“We need to fix this,” DeJoy said.

Under its 10-year Delivering for America (DFA) plan, USPS expected it could “break even,” and start to dig out from years of billion-dollar net losses by this point.

To stay on pace with its reform goals, DeJoy said USPS needs to keep rolling out new products “that we believe every person in business would rather use, than those of our competitors — not just today, but far into the future.”

USPS last summer rolled out Ground Advantage, a new two-to-five-day delivery service for packages that weigh less than 25 pounds. DeJoy said the launch of Ground Advantage contributed to the nearly a 7% increase in package volume last quarter.

He also called for an “increasing pace” to network modernization plans and reducing the cost of delivering each piece of mail and every package.

DeJoy, however, stressed the need for USPS to dig itself out of its long-term financial challenges on its own, and not rely on financial support from Congress.

“We are laser-focused on transforming our organization, because we know the terrible, ultimate consequences of not covering our costs and potentially needing to go to Congress, hat in hand, every year to get our funding through the congressional budget process — for our investments, for our supplies, for our payroll,” DeJoy said.

The 1970 Postal Reorganization Act separated USPS — formerly the U.S. Post Office Department — out from the congressional budget process and removed the agency from the president’s cabinet.

Since then, USPS has been largely self-funded through its own revenue. Congress, however, provided major financial assistance in recent years.

Congress granted USPS $10 billion in emergency aid at the height of the COVID-19 pandemic, when the agency was a risk of running out of cash.

Lawmakers also granted $3 billion in the Inflation Reduction Act to help USPS afford a nearly $10 billion investment in a mostly electric next-generation delivery vehicle fleet and charging stations.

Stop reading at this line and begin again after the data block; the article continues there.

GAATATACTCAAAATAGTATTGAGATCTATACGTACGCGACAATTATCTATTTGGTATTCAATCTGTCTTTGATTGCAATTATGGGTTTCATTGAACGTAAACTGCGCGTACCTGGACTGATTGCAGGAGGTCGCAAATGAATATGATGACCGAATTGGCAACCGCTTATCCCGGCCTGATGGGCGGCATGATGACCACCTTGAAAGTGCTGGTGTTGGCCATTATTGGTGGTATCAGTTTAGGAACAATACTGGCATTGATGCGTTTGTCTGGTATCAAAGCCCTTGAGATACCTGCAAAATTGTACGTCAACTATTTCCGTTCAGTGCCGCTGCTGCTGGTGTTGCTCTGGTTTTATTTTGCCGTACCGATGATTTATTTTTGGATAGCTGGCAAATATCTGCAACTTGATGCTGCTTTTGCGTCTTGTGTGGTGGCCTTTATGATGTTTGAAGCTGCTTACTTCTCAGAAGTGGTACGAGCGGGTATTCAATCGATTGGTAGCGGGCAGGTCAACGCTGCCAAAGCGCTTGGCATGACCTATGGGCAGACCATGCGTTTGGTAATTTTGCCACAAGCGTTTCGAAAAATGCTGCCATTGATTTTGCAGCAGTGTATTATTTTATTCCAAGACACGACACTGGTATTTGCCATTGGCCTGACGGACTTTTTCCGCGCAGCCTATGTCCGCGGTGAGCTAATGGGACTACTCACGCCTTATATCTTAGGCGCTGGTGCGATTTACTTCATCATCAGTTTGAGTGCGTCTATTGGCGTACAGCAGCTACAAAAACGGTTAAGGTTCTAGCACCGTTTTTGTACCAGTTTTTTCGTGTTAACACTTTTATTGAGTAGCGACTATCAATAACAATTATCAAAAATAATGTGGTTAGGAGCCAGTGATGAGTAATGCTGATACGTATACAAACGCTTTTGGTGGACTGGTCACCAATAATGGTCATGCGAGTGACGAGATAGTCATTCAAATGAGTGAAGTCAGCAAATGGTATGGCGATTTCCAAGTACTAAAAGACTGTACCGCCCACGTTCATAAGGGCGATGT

Congress also passed the Postal Service Reform Act in 2022, which eliminated a requirement to pre-fund its retiree health benefits well into the future.  USPS made the law its only legislative ask in its 10-year reform plan.

Lawmakers expect the legislation would save USPS a total of $107 billion — with more than half of those savings going into effect immediately, by forgiving $57 billion in deferred payments to its retiree health benefits fund.

DeJoy said ongoing changes at USPS represent the “largest organizational transformations that is occurring in any organization anywhere in the nation.”

“There are many opinions about how the Postal Service should operate, where it should operate, what it should do and not do,” DeJoy said. “But none of these opinions come from anyone that has the responsibility, or the competency, for determining how to transition from where we were to a high-quality service, while also ensuring our financial self-sufficiency. That responsibility was assigned by Congress to us, and that is what we are setting out to do.”